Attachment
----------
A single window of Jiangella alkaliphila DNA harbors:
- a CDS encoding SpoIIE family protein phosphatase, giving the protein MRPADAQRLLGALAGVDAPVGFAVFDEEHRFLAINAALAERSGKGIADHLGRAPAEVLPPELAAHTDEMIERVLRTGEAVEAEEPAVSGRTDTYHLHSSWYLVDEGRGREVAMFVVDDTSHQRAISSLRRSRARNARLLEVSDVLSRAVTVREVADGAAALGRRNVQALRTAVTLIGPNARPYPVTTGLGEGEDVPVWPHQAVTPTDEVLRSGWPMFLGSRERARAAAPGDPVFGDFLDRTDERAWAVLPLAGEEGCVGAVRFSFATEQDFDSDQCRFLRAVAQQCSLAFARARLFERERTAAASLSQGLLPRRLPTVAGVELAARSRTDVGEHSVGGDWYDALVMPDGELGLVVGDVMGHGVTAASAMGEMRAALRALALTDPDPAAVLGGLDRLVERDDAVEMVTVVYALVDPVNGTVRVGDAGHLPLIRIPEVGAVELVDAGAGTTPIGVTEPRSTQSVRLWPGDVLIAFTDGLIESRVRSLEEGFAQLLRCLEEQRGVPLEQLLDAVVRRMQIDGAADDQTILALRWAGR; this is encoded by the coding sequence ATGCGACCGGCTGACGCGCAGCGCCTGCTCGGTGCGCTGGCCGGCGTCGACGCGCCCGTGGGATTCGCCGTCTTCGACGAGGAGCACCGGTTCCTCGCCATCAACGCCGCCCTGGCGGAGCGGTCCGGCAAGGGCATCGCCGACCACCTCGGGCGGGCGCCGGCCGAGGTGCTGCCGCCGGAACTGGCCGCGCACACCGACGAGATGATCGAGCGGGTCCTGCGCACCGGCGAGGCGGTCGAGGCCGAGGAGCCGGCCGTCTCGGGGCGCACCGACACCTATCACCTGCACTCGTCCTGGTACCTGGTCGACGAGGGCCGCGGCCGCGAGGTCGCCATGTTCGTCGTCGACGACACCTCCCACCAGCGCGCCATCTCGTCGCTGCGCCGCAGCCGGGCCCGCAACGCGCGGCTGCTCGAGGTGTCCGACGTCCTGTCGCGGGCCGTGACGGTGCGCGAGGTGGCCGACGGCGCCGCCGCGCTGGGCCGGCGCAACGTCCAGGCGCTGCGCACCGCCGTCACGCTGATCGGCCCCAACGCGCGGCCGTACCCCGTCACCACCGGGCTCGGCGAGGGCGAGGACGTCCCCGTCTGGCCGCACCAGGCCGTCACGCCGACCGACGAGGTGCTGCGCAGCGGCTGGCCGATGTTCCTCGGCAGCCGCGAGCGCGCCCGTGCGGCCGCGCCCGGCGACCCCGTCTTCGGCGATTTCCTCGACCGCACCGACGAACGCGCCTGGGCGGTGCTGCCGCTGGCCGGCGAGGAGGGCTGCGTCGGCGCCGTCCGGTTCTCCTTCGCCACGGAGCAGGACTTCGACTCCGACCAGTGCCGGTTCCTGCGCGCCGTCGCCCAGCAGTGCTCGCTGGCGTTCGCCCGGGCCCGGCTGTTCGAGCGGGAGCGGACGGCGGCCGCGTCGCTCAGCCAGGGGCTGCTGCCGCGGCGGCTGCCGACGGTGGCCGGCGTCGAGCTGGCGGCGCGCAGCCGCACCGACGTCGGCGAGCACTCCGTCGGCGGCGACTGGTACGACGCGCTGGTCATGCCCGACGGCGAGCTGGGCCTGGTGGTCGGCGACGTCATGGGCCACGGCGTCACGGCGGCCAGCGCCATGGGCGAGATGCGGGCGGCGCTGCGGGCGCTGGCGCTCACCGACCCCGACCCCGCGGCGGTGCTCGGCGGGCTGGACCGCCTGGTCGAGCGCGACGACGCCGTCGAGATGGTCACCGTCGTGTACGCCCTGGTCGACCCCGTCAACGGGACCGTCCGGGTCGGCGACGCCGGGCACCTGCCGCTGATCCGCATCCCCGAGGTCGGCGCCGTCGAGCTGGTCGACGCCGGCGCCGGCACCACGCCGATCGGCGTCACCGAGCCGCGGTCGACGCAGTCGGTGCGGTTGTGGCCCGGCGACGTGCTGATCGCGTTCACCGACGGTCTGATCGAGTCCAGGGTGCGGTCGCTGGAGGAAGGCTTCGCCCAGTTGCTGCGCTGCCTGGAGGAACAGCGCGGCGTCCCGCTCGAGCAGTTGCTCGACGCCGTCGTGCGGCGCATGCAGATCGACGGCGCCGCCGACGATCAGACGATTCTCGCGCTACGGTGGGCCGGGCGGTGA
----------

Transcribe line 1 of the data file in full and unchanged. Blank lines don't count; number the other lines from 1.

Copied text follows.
A single window of Jiangella alkaliphila DNA harbors: